RE: Agar and heat

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From:Hewlett Bryan <HEWLETT@HHSC.CA>
To:histonet@pathology.swmed.edu, 'Donna Sitrin' <dsitrin@unipathllc.com>
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Because it's fixed by the processor reagents!

Bryan

> ----------
> From: 	Donna Sitrin[SMTP:dsitrin@unipathllc.com]
> Sent: 	April 12, 2000 6:21 PM
> To: 	histonet@pathology.swmed.edu
> Subject: 	Agar and heat
> 
> 
> I was asked by a curious tech today, the following:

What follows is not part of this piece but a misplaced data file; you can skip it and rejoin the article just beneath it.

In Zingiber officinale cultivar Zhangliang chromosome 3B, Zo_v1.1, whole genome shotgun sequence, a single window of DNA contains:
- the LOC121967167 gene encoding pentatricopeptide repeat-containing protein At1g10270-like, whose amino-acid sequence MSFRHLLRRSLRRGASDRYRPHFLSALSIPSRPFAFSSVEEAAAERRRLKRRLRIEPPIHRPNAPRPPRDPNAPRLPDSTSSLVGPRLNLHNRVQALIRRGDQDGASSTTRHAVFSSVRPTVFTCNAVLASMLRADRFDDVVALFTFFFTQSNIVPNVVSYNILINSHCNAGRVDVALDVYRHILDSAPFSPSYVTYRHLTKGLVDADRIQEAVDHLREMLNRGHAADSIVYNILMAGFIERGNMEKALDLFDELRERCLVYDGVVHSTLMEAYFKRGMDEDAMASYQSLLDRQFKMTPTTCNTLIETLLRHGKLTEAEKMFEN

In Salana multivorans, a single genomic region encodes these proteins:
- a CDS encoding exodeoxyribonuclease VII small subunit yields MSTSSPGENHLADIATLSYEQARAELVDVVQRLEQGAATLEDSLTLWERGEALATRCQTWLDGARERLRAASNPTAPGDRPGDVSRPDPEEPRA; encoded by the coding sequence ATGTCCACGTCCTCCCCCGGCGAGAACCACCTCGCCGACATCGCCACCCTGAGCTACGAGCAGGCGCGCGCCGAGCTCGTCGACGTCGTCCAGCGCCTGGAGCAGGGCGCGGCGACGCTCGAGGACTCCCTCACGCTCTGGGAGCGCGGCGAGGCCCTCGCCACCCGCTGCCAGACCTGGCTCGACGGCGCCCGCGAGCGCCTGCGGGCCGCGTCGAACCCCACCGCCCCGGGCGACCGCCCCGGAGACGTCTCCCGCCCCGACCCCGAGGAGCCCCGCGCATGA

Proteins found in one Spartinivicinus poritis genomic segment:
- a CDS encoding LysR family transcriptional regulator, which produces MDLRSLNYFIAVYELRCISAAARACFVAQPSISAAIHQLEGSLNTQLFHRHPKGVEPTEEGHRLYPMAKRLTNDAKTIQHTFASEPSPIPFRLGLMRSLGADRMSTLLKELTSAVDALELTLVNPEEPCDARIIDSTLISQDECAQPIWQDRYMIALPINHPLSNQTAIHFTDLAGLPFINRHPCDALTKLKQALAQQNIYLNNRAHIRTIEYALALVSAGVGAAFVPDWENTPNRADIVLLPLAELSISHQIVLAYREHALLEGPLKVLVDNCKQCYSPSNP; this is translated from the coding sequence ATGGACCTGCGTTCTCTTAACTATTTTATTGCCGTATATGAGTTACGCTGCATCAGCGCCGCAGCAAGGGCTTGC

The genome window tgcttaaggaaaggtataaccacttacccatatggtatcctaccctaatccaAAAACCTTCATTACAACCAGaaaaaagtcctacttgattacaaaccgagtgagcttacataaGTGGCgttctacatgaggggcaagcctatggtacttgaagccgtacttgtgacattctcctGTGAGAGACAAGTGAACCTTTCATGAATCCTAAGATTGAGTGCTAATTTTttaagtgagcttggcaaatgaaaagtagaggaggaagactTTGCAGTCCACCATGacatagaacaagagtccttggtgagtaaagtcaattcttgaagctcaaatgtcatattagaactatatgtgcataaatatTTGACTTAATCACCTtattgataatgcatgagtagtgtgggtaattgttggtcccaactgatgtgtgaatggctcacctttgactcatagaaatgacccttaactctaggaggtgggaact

> 
> How come the agar used in the cell blocks does not become liquid again in
> the heated chemicals in the processor.  Why does it keep it's shape?
> 
> We melt agar down in order to use it in making a cell block, and when it
> cools, it solidifies.  Why doesn't it melt and cause the loss of cells
> when it is heated in the processors?  Why does it stay solid?
> 
> Any who would like to, please reply.
> 
> 
> 



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